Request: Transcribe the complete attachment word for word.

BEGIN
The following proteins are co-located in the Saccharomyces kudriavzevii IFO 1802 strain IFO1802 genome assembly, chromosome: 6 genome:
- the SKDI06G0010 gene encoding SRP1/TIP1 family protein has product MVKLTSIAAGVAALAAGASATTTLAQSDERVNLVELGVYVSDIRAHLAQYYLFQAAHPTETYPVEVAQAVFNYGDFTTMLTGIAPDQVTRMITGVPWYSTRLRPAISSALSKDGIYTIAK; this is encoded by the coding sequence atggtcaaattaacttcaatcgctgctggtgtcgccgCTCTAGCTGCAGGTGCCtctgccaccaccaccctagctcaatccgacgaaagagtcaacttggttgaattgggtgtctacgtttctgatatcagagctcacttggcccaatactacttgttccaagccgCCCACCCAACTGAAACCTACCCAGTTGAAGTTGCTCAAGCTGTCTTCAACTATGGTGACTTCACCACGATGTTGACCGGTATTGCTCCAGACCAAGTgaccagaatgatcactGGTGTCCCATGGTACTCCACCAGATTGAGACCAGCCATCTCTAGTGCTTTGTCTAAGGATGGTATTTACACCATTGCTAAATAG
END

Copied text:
The following proteins are co-located in the Saccharomyces kudriavzevii IFO 1802 strain IFO1802 genome assembly, chromosome: 6 genome:
- the SKDI06G0010 gene encoding SRP1/TIP1 family protein has product MVKLTSIAAGVAALAAGASATTTLAQSDERVNLVELGVYVSDIRAHLAQYYLFQAAHPTETYPVEVAQAVFNYGDFTTMLTGIAPDQVTRMITGVPWYSTRLRPAISSALSKDGIYTIAK; this is encoded by the coding sequence atggtcaaattaacttcaatcgctgctggtgtcgccgCTCTAGCTGCAGGTGCCtctgccaccaccaccctagctcaatccgacgaaagagtcaacttggttgaattgggtgtctacgtttctgatatcagagctcacttggcccaatactacttgttccaagccgCCCACCCAACTGAAACCTACCCAGTTGAAGTTGCTCAAGCTGTCTTCAACTATGGTGACTTCACCACGATGTTGACCGGTATTGCTCCAGACCAAGTgaccagaatgatcactGGTGTCCCATGGTACTCCACCAGATTGAGACCAGCCATCTCTAGTGCTTTGTCTAAGGATGGTATTTACACCATTGCTAAATAG